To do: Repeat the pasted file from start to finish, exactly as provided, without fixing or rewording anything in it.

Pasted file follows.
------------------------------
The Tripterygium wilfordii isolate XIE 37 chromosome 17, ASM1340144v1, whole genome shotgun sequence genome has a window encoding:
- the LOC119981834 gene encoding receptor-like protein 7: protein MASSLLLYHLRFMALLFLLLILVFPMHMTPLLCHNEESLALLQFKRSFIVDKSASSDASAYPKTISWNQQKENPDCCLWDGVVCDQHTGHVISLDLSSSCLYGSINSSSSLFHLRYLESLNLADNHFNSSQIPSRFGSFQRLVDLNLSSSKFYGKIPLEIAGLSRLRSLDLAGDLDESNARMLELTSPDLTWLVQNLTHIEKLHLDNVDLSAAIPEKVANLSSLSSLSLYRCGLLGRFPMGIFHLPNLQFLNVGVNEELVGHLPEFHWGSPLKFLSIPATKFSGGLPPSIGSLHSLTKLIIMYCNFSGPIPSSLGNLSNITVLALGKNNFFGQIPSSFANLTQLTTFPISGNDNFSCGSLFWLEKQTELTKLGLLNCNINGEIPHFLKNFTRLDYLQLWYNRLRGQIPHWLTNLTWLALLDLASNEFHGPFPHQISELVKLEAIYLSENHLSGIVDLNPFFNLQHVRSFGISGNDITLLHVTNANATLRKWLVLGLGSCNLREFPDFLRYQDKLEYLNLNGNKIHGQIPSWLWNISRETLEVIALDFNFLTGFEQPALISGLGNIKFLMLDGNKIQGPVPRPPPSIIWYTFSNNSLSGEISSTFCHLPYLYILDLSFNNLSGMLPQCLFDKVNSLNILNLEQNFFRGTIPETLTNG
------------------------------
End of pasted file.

The Tripterygium wilfordii isolate XIE 37 chromosome 17, ASM1340144v1, whole genome shotgun sequence genome has a window encoding:
- the LOC119981834 gene encoding receptor-like protein 7: protein MASSLLLYHLRFMALLFLLLILVFPMHMTPLLCHNEESLALLQFKRSFIVDKSASSDASAYPKTISWNQQKENPDCCLWDGVVCDQHTGHVISLDLSSSCLYGSINSSSSLFHLRYLESLNLADNHFNSSQIPSRFGSFQRLVDLNLSSSKFYGKIPLEIAGLSRLRSLDLAGDLDESNARMLELTSPDLTWLVQNLTHIEKLHLDNVDLSAAIPEKVANLSSLSSLSLYRCGLLGRFPMGIFHLPNLQFLNVGVNEELVGHLPEFHWGSPLKFLSIPATKFSGGLPPSIGSLHSLTKLIIMYCNFSGPIPSSLGNLSNITVLALGKNNFFGQIPSSFANLTQLTTFPISGNDNFSCGSLFWLEKQTELTKLGLLNCNINGEIPHFLKNFTRLDYLQLWYNRLRGQIPHWLTNLTWLALLDLASNEFHGPFPHQISELVKLEAIYLSENHLSGIVDLNPFFNLQHVRSFGISGNDITLLHVTNANATLRKWLVLGLGSCNLREFPDFLRYQDKLEYLNLNGNKIHGQIPSWLWNISRETLEVIALDFNFLTGFEQPALISGLGNIKFLMLDGNKIQGPVPRPPPSIIWYTFSNNSLSGEISSTFCHLPYLYILDLSFNNLSGMLPQCLFDKVNSLNILNLEQNFFRGTIPETLTNG